Gayle Bard's paintings explore volume and light, most recently in the form of vast cloud forms looming over the land. The land is often, but certainly not always, somewhere in the Pacific Northwest. She currently lives and works on Bainbridge Island across Puget sound from Seattle, but she is originally from the midwest, and one senses that her youth accustomed her eye to open spaces. Her landscapes are less about the land itself that they are about abstract three dimensional space configured in two dimensional representation. And yet a real sense of place matters as well. The colors of the northwest, a subtle but radiant array of blues, greens and grays, suffuse her work. The sky in her paintings is not simply occupied by the occasional cloud but is a true atmosphere, volumes of air and moisture fading into each other and through which we all move and breathe, more like fish in the sea than figures moving about through empty space. The air is as real and present as the land below. And when it comes to light, she seems to relish not the scintillating prismatic wonder of it portrayed so famously by the impressionists, but the way it fades, and how colors ebb into gray when the sun is only indirectly present.

Her career has spanned over 40 years and covered far more territory than what I've described here, including a wide array of subject matter and approaches including installations. I'm sad to say I've only just discovered her and I wish I had been able to see a recent retrospective of her work at the  at the Bainbridge Island Museum of Art. If you feel the same and happen to be in the area, you're in luck. She currently has work on display at Linda Hodges Gallery in Seattle.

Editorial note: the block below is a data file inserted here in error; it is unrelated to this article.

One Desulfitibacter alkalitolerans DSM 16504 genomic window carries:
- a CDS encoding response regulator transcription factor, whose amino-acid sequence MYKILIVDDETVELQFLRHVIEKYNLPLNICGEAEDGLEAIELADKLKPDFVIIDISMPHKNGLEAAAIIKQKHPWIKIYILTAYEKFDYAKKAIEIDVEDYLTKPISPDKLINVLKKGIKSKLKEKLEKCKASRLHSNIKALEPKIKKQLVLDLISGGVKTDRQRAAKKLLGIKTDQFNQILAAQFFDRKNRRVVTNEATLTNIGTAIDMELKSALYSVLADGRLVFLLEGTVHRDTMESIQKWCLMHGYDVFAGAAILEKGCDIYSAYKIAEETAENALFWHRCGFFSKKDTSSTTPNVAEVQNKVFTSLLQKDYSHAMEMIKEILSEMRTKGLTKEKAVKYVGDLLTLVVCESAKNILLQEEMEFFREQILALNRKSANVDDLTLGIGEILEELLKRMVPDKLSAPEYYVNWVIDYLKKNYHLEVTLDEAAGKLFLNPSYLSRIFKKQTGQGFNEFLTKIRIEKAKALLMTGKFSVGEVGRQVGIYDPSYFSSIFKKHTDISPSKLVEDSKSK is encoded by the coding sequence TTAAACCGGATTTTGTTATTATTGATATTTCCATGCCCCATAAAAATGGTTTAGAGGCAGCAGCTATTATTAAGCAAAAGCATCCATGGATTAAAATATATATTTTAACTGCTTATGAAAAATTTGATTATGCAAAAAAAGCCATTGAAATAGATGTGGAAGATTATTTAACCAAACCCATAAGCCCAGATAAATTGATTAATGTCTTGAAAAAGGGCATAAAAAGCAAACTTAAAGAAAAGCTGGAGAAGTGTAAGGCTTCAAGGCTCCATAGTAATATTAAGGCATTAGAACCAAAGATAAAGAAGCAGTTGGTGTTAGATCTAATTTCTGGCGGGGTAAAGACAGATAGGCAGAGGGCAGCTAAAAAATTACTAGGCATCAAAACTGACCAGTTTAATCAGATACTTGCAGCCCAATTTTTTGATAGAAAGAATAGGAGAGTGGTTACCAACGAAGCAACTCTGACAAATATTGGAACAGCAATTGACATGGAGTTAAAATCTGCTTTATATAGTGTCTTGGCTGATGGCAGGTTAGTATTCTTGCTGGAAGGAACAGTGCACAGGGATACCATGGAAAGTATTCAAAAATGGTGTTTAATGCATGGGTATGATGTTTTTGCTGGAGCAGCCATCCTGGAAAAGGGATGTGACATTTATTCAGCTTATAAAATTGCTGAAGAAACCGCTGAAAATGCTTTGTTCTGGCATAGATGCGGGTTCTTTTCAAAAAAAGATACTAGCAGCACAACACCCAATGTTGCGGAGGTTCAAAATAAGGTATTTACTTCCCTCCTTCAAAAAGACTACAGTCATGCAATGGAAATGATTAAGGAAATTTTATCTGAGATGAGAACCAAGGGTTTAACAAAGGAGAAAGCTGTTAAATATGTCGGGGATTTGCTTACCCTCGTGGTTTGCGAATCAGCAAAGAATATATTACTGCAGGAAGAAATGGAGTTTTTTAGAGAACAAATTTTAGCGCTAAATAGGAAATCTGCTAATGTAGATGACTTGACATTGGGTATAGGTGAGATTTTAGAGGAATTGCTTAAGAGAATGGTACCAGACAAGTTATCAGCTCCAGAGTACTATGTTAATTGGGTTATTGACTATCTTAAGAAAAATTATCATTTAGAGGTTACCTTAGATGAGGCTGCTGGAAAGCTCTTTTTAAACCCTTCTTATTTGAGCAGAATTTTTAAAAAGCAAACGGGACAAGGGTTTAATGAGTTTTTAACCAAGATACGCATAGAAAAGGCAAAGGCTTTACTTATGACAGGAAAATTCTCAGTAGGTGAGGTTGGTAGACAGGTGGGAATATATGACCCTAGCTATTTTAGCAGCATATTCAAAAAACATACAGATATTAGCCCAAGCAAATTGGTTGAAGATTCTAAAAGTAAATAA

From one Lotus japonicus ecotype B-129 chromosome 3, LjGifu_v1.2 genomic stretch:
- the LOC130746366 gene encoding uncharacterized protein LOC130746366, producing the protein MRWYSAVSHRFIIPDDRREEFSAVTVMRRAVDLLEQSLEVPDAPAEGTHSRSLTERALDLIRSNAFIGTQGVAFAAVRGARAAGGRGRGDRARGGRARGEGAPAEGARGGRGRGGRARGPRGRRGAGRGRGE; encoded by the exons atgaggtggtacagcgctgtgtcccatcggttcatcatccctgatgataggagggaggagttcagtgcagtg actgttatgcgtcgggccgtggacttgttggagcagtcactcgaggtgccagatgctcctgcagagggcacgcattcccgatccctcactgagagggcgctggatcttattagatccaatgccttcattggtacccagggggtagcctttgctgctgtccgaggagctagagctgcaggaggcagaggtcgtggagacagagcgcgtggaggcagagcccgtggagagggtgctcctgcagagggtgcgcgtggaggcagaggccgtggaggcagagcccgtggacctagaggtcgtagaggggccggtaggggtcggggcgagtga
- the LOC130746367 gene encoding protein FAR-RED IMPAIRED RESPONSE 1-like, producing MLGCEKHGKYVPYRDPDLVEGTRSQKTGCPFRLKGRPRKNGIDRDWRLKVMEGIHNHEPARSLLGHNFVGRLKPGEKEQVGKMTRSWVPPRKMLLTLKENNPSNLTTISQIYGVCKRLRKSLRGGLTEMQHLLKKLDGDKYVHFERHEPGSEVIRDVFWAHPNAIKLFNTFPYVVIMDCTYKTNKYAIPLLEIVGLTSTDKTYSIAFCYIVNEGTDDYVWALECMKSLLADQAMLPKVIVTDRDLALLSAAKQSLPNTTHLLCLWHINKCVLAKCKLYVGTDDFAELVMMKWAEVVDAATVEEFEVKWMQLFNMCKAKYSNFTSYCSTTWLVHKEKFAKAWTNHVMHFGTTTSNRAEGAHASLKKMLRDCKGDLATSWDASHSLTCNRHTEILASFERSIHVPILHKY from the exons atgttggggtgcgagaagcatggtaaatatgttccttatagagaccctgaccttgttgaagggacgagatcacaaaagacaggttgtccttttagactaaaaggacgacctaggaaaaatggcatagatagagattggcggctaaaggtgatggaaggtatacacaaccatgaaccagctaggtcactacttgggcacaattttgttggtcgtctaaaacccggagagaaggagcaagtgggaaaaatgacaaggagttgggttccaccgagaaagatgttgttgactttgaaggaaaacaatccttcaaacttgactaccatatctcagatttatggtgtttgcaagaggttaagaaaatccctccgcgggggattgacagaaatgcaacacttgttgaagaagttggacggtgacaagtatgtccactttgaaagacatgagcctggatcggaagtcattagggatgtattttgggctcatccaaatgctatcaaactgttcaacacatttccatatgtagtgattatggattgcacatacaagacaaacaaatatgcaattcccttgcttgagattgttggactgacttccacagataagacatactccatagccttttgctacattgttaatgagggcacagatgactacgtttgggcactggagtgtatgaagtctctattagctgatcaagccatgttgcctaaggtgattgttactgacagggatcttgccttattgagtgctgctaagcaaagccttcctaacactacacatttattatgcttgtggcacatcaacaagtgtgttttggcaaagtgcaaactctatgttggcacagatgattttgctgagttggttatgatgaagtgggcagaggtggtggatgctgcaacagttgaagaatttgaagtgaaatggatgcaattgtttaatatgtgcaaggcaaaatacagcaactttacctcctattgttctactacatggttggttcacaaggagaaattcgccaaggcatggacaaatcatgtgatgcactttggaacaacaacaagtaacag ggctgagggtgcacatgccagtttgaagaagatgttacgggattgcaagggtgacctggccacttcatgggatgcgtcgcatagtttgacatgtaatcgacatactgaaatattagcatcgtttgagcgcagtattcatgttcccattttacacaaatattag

Tuesday, April 1, 2014

Mark Shetabi

Afterimage (Brontosaurus)
oil on linen
60" x 84"

Fog Machine
oil on linen
18" x 24"

Tanker (Night)
oil on linen
60" x 84"

Tanker (adrift)
oil on linen
60" x 84"

Tanker In Dry Dock
oil on canvas
60" x 76"
 Mark Shetabi is a painter and sculptor who teaches art at the Tyler School of Art in Philadelphia. His large, nearly monochromatic paintings cover a wide range of subject matter with a particular focus on architecture, engineering and industrial design. There is a low contrast soft focus treatment that lends the images a nostalgic quality reminiscent of old photographs. But keep in mind that many of these paintings are 7 feet wide echoing the monumentality of their themes and subjects. Some more recent paintings reverse this scale depicting such humble things as pipe fittings on canvases only inches across. But it's these epic pieces that initially grabbed and continue to hold my attention. There is a feeling of dreamlike unreality to them, as if such things are barely conceivable, much less possible. That they exist in the real world seems almost absurd.

 You can see more of his work at Jeff Bailey Gallery in New York City.